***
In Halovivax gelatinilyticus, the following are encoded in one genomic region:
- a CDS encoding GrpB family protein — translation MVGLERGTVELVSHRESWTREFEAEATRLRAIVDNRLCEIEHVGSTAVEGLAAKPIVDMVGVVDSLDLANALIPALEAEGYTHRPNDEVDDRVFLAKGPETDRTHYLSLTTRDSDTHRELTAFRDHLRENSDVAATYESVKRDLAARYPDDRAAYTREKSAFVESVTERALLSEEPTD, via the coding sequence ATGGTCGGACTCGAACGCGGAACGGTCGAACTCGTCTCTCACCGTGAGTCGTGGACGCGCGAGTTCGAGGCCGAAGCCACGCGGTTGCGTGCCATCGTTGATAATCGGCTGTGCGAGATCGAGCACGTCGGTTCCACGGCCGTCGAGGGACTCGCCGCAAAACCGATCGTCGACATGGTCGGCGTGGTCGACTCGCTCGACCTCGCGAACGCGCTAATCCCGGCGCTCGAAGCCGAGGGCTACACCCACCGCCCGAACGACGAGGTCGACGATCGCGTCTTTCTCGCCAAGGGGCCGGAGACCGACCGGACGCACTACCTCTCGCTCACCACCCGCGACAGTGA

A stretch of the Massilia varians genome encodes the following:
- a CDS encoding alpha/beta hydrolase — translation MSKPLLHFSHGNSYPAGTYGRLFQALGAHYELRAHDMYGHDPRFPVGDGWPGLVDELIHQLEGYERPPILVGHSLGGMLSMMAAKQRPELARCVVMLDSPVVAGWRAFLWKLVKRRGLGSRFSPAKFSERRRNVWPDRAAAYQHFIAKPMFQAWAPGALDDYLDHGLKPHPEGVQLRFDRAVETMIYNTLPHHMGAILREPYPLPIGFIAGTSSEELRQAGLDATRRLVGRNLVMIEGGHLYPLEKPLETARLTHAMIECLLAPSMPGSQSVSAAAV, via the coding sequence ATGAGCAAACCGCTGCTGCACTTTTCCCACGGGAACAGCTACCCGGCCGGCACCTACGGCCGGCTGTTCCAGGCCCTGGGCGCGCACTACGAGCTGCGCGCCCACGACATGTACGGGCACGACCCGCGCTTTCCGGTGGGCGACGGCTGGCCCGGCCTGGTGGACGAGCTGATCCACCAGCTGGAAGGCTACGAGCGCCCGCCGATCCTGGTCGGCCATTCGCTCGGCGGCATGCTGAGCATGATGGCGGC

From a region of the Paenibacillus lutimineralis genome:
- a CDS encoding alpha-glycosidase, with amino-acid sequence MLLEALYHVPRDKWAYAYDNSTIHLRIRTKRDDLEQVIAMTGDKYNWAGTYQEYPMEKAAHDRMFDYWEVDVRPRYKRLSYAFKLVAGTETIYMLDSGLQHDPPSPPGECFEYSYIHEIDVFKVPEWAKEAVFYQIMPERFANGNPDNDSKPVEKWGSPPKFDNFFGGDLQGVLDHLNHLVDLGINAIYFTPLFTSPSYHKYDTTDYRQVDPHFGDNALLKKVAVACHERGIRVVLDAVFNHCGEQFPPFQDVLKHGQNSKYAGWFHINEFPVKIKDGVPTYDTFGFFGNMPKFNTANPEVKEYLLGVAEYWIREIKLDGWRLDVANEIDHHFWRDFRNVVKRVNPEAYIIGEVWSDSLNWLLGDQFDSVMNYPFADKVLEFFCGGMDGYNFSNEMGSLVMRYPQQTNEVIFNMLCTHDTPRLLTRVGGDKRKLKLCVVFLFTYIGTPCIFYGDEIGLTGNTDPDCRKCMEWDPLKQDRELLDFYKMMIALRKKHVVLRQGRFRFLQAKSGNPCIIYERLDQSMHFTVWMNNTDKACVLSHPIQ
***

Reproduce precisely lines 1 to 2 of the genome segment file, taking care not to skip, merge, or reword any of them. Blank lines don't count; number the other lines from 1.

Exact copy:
In Halovivax gelatinilyticus, the following are encoded in one genomic region:
- a CDS encoding GrpB family protein — translation MVGLERGTVELVSHRESWTREFEAEATRLRAIVDNRLCEIEHVGSTAVEGLAAKPIVDMVGVVDSLDLANALIPALEAEGYTHRPNDEVDDRVFLAKGPETDRTHYLSLTTRDSDTHRELTAFRDHLRENSDVAATYESVKRDLAARYPDDRAAYTREKSAFVESVTERALLSEEPTD, via the coding sequence ATGGTCGGACTCGAACGCGGAACGGTCGAACTCGTCTCTCACCGTGAGTCGTGGACGCGCGAGTTCGAGGCCGAAGCCACGCGGTTGCGTGCCATCGTTGATAATCGGCTGTGCGAGATCGAGCACGTCGGTTCCACGGCCGTCGAGGGACTCGCCGCAAAACCGATCGTCGACATGGTCGGCGTGGTCGACTCGCTCGACCTCGCGAACGCGCTAATCCCGGCGCTCGAAGCCGAGGGCTACACCCACCGCCCGAACGACGAGGTCGACGATCGCGTCTTTCTCGCCAAGGGGCCGGAGACCGACCGGACGCACTACCTCTCGCTCACCACCCGCGACAGTGA